Eclipse shares No. 7


Posted 12/22/17

A rare celestial event which captivated people of all ages on Aug. 21 tied for No. 7 on the Cleveland Daily Banner’s list of Top 10 Newsmakers for 2017. That day, the United States saw a total …

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Eclipse shares No. 7


A rare celestial event which captivated people of all ages on Aug. 21 tied for No. 7 on the Cleveland Daily Banner’s list of Top 10 Newsmakers for 2017. 

That day, the United States saw a total solar eclipse. While such eclipses are not unheard of, it was the first time in some 99 years a total solar eclipse was visible across the continental United States. 

Dubbed “The Great American Eclipse,” it was particularly special to people living in or close to the areas within the eclipse’s 70-mile-wide “path of totality.” This path, which diagonally bisected the continental U.S., included much of Bradley County and Polk County. 

"This one is a big deal because we actually can see it in our area, and it's a total eclipse," Lee University associate professor Dr. Matthew Krepps told the Banner in August. “Total eclipses are rare; total eclipses in your area are even more rare.” 

A total solar eclipse happens when the moon passes between the earth and the sun. Those within the path of totality got to see the moon completely block out the sun, a dramatic and rare sight. Communities just outside the path, like Chattanooga, only got to see a partial solar eclipse. 

Because of the big event, leaders with the Cleveland/Bradley County Chamber of Commerce planned an event at Morris Vineyard and Winery called “Solar Sip and See.” This event quickly sold out, and more and more businesses and organizations in and around Cleveland began planning viewing parties of their own. 

Other local events included ones hosted by the Cleveland Bradley County Public Library, Cleveland State Community College and Lee University. 

“It's the first time in decades this has happened reasonably close to our part of the world. So for most of us, those of us who will never travel to another part of the globe to watch an eclipse, it's a once-in-a-lifetime event,” Cleveland Mayor Tom Rowland said before the eclipse. Some area residents drove to cities such as Sweetwater, which experienced 2 minutes, 37 seconds of totality.

In Polk County, the Chamber of Commerce there held a well-attended "Sun & Moon Fest" to allow people to enjoy the eclipse and a variety of celebratory activities. Tourists were also said to have flocked to other areas in Polk County, such as the Cherokee National Forest and the Ocoee River. Some rafting companies even offered special trips down the river that day.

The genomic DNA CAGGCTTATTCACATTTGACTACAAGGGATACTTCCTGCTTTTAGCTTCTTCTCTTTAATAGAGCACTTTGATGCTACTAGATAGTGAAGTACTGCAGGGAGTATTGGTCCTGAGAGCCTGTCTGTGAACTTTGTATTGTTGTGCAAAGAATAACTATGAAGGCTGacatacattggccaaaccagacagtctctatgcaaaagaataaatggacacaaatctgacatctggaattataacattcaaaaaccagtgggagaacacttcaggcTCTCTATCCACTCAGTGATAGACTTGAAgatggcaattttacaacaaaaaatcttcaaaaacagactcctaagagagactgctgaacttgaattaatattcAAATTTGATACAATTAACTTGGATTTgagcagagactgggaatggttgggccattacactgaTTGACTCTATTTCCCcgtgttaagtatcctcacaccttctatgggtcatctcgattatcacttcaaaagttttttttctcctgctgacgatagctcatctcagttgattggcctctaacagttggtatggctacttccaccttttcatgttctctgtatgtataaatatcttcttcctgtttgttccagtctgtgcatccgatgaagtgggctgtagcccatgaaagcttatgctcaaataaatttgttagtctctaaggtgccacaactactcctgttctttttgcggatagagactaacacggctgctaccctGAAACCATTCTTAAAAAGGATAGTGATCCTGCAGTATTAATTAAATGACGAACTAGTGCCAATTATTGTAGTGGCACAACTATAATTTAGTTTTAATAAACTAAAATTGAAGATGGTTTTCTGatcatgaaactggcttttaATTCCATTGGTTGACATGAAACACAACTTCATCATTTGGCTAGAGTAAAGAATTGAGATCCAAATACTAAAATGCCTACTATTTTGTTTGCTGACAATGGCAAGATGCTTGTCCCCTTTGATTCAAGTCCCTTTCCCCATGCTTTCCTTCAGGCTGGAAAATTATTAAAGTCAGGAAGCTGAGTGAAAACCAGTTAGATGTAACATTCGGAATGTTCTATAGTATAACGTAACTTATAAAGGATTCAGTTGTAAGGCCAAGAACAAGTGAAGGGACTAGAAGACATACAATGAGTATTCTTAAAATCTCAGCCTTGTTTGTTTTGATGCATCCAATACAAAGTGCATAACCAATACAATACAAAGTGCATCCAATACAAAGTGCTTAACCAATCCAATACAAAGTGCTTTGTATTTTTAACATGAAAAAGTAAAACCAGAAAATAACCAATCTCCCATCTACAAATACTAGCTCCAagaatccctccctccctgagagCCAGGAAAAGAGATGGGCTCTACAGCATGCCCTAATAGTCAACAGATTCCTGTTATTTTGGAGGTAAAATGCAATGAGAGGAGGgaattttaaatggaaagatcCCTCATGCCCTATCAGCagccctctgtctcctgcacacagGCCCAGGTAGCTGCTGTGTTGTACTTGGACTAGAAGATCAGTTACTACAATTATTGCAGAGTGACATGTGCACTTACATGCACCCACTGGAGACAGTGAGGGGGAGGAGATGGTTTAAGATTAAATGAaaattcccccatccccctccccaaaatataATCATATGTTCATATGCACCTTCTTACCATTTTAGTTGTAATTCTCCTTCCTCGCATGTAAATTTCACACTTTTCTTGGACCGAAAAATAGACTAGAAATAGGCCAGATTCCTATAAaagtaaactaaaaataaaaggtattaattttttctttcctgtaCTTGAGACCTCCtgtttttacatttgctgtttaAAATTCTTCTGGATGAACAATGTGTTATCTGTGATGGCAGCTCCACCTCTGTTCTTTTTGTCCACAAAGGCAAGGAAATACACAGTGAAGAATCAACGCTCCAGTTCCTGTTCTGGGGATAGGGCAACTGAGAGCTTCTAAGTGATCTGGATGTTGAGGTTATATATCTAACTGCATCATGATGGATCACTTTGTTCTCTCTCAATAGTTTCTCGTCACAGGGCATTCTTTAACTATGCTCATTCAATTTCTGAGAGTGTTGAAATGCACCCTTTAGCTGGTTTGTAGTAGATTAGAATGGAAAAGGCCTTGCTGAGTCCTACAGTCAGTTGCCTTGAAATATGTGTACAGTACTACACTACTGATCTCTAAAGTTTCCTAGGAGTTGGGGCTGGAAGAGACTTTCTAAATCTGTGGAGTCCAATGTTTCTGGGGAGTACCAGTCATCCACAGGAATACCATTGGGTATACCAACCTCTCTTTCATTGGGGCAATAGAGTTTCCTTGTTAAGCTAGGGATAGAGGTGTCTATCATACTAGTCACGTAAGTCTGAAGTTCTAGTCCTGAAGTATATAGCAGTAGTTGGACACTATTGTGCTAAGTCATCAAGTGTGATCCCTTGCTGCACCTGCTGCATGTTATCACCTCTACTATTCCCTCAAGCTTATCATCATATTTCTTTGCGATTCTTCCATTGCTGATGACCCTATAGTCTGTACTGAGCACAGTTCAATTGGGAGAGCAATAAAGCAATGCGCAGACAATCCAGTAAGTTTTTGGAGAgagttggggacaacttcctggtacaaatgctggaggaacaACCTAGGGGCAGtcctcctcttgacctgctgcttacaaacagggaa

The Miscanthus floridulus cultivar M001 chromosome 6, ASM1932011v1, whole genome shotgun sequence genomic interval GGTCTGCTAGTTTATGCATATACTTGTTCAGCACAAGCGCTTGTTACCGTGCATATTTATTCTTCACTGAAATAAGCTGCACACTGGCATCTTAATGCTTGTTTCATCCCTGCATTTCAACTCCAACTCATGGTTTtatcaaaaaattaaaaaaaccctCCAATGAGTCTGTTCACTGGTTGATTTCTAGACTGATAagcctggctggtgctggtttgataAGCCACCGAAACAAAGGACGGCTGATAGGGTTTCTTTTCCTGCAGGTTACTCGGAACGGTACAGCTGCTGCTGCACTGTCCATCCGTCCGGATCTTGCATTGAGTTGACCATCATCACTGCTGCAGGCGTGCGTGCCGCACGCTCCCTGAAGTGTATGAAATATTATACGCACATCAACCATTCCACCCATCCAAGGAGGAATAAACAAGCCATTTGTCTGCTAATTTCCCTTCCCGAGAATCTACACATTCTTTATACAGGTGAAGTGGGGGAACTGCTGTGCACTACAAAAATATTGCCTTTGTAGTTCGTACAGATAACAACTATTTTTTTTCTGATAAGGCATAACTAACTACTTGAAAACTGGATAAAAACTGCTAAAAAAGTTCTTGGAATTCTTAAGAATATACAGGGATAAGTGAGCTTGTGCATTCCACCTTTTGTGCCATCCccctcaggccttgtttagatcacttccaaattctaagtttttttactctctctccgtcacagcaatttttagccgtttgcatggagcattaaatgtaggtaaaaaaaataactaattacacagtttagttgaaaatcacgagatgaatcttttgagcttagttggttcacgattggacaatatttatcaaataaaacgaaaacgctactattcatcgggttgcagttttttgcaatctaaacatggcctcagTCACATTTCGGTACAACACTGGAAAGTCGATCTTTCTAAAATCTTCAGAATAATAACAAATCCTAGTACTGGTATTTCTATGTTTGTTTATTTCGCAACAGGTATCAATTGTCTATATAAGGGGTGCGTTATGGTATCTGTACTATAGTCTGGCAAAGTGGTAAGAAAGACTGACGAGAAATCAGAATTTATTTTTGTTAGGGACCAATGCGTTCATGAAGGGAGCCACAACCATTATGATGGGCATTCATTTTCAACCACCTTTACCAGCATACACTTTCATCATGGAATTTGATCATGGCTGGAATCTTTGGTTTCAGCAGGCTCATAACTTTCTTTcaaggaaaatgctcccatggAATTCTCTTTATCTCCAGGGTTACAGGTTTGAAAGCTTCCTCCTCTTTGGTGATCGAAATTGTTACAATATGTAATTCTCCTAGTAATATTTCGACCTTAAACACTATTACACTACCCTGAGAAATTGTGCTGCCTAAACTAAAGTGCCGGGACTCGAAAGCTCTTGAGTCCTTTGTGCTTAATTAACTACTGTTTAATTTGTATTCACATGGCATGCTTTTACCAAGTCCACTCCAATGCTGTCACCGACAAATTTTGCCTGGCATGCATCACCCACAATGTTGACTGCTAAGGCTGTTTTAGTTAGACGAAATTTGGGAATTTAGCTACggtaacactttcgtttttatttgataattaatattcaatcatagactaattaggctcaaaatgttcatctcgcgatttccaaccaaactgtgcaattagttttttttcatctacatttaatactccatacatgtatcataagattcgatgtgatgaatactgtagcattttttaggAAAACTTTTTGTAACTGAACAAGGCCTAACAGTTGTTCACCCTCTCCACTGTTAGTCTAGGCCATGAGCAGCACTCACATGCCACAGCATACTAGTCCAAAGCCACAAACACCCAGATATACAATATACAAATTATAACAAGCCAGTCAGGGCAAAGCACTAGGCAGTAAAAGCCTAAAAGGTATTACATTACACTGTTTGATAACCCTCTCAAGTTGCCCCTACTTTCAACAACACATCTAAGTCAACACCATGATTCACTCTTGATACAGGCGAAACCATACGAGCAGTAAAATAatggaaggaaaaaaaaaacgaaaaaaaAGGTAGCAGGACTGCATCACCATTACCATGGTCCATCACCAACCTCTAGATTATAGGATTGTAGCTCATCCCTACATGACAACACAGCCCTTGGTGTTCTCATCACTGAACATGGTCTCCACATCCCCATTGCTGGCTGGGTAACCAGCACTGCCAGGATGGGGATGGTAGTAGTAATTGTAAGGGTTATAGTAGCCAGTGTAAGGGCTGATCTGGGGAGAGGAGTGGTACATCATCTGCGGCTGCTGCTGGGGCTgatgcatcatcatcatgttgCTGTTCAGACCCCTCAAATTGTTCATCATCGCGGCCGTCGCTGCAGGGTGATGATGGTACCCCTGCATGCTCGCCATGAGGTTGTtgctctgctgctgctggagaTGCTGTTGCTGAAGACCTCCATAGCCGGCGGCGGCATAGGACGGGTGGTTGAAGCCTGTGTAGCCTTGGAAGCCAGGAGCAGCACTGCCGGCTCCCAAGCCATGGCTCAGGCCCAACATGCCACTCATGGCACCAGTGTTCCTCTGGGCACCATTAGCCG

As hype over the approaching eclipse grew, the directors of the Bradley County, Cleveland City and Polk County school systems announced they would be closing schools on the day of the eclipse, partially because its timing coincided with the regular time classes let out. 

In the days leading up to the eclipse, many local school teachers led lessons and special activities to help students learn about the eclipse. One school, Walker Valley High, even hosted a former NASA employee to help teach the science behind solar eclipses. 

School system leaders cited tourist traffic the day of the eclipse as one reason school would be closed Aug. 21. They also noted canceling school would allow families to enjoy the event together. Local businessman Allan Jones had also donated 43,000 pairs of solar eclipse glasses to students in the Cleveland and Bradley County Schools, so they would not be left without eye protection. 

Staring at the sun can be dangerous, and the same is true of staring at a solar eclipse in progress, except during the relatively brief period of totality when it's safe. NASA recommended people buy special glasses which were certified to meet the ISO 12312-2 international standard, so most of the harmful light would be blocked. 

In the days leading up to Aug. 21, the specialized glasses were in high demand. One day, the Cleveland Bradley County Public Library gave out some 700 free pairs to patrons in less than two hours. Clevelanders told stories of waiting in long lines at local stores for the chance to purchase from last-minute shipments to area stores. 

Hotel rooms were also in high demand, as the Cleveland area hosted many tourists eager to see the total solar eclipse within the path of totality. Some local hotel managers reported that they had zero vacancies right before, on and after Aug. 21. One Cleveland hotel had been “fully booked” since May. 

Anticipating much more traffic than usual, local law enforcement officials urged caution on the roads and described how they would be keeping watch. 

The eclipse ended up drawing thousands of visitors to Cleveland. The “Solar Sip and See” event alone had people who had traveled from as far as Michigan and Ontario, Canada, to see the astronomical event. 

"I wanted to see the total eclipse and not the partial, which was all you could see where I live in Michigan," said Ruth Rivard, who attended the event at the vineyard. "It's beautiful up here and was a nice day, which was good to see the sun."

The length of time the eclipse would be visible at full totality varied widely, depending on location. Some within the path of totality saw it for just over a minute, while some saw it for up to 2 minutes, 40 seconds. 

Though the main event was quite short, those who viewed the eclipse in this area said they would remember the sight for years to come. 


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